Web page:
The Absence of Story in "Star Trek Into Darkness"
By now you've no doubt seen Star Trek: Into Darkness. If not, read no further, for here there be SPOILERS. I would warn you that I will be discussing the movie in detail and might possibly give away aspects of the story, but that is a singularly unnecessary concern with this film. As cinematic adventures go, it is sufficiently fun and exciting, but it fails to delve deeper into the story, which is something Star Trek should always endeavor to do. While it bears the brand of a franchise best known for being about exploring the unknown, the latest installment from Abrams is content to boldly go where many movies have gone before.
Into Darkness may take place on a ship called Enterprise, with characters named Kirk and Spock exchanging comic quips, but its similarity to Star Trek ends there. All opportunities for storytelling presented by my favorite fictional universe are paved over to facilitate the delivery of big action set pieces. I'll admit that I've wanted to see a Star Trek action movie ever since I was twelve years old, and I finally got it. In 2009. Unfortunately, the sequel steadfastly refuses to explore any new frontiers it encounters.
In the only scene that truly felt like Star Trek, Kirk and crew are trying to save a Stone Age civilization from being wiped out by a volcano without exposing themselves. Although the Prime Directive, Starfleet’s sacred non-interference clause, prohibits it, Kirk reveals the ship in order to rescue Spock. And for a second, it almost looks like Kirk is in big trouble. An admiral is yelling at him after all, and he loses his command for almost five whole minutes. Instead of exploring what effects this could have, why the Prime Directive is important and how it came to be, and thus possibly learning something about the society that would view such a rule as necessary, the Enterprise's profound impact on a primitive civilization is played as nothing more than a joke. The expansion of knowledge, that sacred cow of Star Trek, is not given any priority and only the barest of attention in this story, so something else explodes and Kirk is given the Enterprise again so he can warp to the next action scene on far away Kronos, the homeworld of the feared Klingons.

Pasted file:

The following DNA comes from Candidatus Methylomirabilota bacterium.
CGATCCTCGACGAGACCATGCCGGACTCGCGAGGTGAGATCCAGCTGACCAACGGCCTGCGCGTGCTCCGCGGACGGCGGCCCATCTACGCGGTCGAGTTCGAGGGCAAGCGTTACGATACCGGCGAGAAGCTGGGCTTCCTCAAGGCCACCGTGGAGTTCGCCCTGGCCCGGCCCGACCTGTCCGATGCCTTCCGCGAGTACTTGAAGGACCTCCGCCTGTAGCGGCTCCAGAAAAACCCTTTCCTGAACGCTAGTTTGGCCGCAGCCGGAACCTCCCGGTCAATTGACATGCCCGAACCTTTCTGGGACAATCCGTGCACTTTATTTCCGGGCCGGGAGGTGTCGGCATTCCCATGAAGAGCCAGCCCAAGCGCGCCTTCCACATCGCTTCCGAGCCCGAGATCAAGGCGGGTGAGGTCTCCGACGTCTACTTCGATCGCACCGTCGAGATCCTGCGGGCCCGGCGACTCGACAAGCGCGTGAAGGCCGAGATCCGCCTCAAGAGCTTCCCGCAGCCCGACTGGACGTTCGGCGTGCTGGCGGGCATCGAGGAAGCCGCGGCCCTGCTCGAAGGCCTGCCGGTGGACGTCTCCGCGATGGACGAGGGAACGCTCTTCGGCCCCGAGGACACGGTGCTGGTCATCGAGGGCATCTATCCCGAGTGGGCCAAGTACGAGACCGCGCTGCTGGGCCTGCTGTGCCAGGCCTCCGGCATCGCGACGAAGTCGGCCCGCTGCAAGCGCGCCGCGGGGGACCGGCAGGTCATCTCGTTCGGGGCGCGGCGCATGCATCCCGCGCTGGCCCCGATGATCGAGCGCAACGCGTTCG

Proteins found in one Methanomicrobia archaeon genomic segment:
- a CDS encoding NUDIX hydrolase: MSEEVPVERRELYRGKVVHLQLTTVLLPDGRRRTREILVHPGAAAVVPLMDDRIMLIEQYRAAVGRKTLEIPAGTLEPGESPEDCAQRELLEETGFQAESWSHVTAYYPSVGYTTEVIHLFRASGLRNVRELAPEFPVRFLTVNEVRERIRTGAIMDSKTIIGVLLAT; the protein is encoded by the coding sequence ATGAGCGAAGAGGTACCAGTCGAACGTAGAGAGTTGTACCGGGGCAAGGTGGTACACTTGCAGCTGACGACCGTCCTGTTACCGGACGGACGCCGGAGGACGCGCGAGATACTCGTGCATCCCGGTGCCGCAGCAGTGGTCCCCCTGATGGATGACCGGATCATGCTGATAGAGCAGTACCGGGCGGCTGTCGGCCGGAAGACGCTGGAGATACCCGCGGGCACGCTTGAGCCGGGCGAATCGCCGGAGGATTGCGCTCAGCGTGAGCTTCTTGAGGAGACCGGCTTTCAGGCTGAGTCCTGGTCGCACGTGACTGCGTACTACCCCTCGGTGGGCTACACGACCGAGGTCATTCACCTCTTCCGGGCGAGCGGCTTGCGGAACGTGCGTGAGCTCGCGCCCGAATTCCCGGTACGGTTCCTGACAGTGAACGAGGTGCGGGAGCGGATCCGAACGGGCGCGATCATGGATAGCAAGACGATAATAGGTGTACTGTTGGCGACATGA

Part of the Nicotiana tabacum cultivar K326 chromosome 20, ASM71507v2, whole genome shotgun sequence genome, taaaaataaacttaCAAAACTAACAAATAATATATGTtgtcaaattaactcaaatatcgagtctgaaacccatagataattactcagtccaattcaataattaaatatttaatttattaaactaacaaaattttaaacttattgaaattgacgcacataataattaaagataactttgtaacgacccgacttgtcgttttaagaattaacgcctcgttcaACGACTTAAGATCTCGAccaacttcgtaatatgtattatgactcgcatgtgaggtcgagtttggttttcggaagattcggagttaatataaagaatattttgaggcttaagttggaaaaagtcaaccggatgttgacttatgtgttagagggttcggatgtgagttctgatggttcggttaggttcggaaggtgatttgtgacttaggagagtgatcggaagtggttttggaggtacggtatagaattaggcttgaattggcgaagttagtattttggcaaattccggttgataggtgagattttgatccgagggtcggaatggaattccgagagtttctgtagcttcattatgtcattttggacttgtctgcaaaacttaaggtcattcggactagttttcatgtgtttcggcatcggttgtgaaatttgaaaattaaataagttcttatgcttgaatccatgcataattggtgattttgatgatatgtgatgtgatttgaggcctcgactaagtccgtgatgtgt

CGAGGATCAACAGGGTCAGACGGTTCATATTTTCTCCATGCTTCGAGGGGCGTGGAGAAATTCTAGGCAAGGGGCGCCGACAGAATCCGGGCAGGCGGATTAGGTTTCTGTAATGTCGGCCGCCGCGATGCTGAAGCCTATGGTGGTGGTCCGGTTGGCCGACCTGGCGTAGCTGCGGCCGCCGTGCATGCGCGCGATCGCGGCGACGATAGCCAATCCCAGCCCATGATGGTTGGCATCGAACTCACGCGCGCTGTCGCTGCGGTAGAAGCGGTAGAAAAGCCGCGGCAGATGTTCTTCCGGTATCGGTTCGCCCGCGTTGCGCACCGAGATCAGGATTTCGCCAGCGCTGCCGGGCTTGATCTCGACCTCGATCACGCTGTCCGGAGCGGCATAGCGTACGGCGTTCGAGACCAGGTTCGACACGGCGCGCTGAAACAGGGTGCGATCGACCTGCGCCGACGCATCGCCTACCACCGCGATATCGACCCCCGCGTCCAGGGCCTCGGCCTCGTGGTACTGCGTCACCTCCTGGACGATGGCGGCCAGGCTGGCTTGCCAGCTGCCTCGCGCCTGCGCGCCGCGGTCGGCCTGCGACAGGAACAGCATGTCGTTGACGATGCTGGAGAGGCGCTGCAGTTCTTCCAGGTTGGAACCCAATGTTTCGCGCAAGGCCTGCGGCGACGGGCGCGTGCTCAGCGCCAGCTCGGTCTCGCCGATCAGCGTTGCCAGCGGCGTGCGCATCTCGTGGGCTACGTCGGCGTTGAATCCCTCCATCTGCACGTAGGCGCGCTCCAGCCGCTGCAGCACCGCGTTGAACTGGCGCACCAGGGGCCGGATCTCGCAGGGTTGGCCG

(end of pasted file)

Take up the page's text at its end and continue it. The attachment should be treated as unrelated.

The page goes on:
While this would have been the perfect chance to learn more about one of the more robust and beloved alien cultures in the history of the show, the Klingons are merely there so Khan can demonstrate what a badass he is by killing them all. Sadly, the shameful practice known as Worf-beating continues. After Khan’s anti-climactic capture, Kronos is left behind and its inhabitants are not seen again. I couldn’t help but wonder how much more interesting the story could have been if they had stayed on Kronos, with Khan himself trying to ignite the war between the Federation and the Klingons. It would have been more interesting than yet another race to rescue an imperiled Earth from vengeful madman.
Which brings us to the biggest missed storytelling opportunity in the whole movie: Khan himself. Other than constantly reminding us how dangerous he is, the movie tells us very little about its most intriguing character. When he finally reveals his true name, there's a bigger reaction from the audience than from Kirk. Which is not just a missed opportunity, but doesn't make any sense. This would be like finding out the Navy had revived Hitler to help them plan the war on terror, but no one on the Enterprise seems to have the slightest idea who Khan is, or the inclination to find out, which also calls into question why his identity had to be kept secret in the first place. Khan is a literal link to their past, the epitome of what humanity used to be like: a genetically engineered super soldier turned conqueror, willing to do anything to achieve his ambitions. Kirk represents the future, a member of a human race so enlightened that he would hesitate to kill even a mass murderer. Khan's brief stay in the Enterprise's brig presented the perfect chance to study the contrasts between protagonist and antagonist, possibly learn how the decidedly divided world we are now will some day become the cornerstone of the United Federation of Planets, but it is allowed to pass with little remark.